HUD Report Shows Continued Need and Success of LIHTC Program
HUD recently released “Understanding Whom the LIHTC Program Serves: Data on Tenants in LIHTC Units as of December 31, 2015,” a report that analyzes LIHTC household data collected as a result of the Housing and Economic Recovery Act (HERA) passed in 2008.
HERA, among other things, requires each housing finance agency (HFA) that administers the LIHTC to submit certain demographic and economic information on tenants in LIHTC units. HUD collects information about race, ethnicity, family composition, age, income, use of rental assistance, disability status, and monthly rental payments. This report represents the fourth public release of information under the HERA mandate. The information presented within the report was received by HUD in the fall of 2016 and includes tenants in LIHTC units as of Dec. 31, 2015.
The data shows that demand for LIHTC units has consistently remained high. As was the case in 2014, the reported 2015 vacancy rate was approximately 4 percent. With the 5 percent vacancy rate in 2013, the reports confirm consistently low vacancy rates, strong property performance, and high demand for LIHTC housing.
The data also shows that the majority of tenants in the LIHTC program are still extremely low-income (ELI) households, those making 30 percent or less of the area median income (AMI). Though their share of all LIHTC tenants decreased in 2015, ELI tenants still accounted for a large share of the tenants served. The percentage of tenants earning between 30 and 40 percent of AMI remained unchanged in 2015 at 18.2 percent. The other categories, tenants earning from 40 percent of AMI and up, all increased in 2015. The increases in households earning more than 30 percent of AMI in 2015 can be explained by the fact that tenants are permitted to remain in LIHTC homes even as their incomes increase over time and exceed the maximum qualifying limits at move-in. Allowing tenants to remain in-place, even as their incomes increase, provides a sense of security and steadiness that comes from having affordable housing. And consequent effects from stable housing, such as improved job and health prospects, are some of the LIHTC program’s additional benefits.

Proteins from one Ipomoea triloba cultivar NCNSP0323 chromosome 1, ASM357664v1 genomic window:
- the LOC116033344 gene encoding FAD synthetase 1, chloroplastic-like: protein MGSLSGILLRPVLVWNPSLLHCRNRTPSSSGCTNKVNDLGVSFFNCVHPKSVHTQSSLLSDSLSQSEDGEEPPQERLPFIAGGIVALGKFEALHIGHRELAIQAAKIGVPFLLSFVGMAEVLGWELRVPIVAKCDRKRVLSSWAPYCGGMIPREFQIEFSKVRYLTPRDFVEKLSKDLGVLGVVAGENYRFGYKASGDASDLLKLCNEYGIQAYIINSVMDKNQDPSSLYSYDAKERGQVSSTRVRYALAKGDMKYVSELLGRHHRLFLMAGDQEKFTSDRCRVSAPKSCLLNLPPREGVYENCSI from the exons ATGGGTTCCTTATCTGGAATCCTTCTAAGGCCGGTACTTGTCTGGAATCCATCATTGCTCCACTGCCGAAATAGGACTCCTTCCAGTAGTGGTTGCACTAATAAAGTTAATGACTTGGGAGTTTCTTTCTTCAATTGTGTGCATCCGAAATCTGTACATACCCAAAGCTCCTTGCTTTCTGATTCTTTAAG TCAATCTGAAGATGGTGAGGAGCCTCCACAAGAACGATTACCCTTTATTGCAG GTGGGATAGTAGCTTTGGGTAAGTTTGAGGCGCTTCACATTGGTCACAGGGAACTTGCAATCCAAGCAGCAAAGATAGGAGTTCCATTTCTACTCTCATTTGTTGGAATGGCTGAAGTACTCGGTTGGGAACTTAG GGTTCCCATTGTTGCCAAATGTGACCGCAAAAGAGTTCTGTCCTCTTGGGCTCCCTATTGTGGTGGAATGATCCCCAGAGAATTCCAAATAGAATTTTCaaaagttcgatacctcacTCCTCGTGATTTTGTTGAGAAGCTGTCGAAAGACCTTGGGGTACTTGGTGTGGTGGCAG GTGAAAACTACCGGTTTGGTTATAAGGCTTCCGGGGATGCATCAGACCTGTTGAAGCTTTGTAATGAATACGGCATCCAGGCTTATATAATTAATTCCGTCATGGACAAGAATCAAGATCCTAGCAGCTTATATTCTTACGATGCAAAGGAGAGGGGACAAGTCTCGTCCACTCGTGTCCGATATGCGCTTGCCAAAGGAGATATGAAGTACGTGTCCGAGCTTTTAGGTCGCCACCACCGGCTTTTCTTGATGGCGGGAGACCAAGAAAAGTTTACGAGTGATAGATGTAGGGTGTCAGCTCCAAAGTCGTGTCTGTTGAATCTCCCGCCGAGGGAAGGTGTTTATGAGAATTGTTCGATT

With regard to race and ethnicity, the data showed the number of Caucasian LIHTC tenants has decreased from 22.9 percent in 2013 to 21.2 percent in 2015. The number of African-American tenants also decreased in 2015, after posting an increase in 2014 over the 2013 figure (22.7 percent). Hispanic tenants of any race increased 2.1 percentage points to 11.4 percent in 2015. The percentage of Asian tenants increased 0.5 percentage points in 2015 to 2.5 percent. Tenants reporting “Other” (including multiple race) decreased to 1.2 percent in 2015 from 1.4 percent in 2014. American Indian/Alaska Native and Native Hawaiian/Other Pacific Islander remained unchanged from 2013 to 2015 at 0.7 percent and 0.3 percent, respectively.
Finally, the report found that the number of households containing persons with disabilities remained unchanged. In 2015, there was no change in the percentage of households providing disability information. The 2015 and 2014 numbers represented an increase over 2013, when the percentage was 78 percent. There was also no change in the percentage of households that reported at least one disabled member. In 2013, the figure was 8.3 percent, 1.2 points lower than the 9.5 percent reported in 2014 and 2015.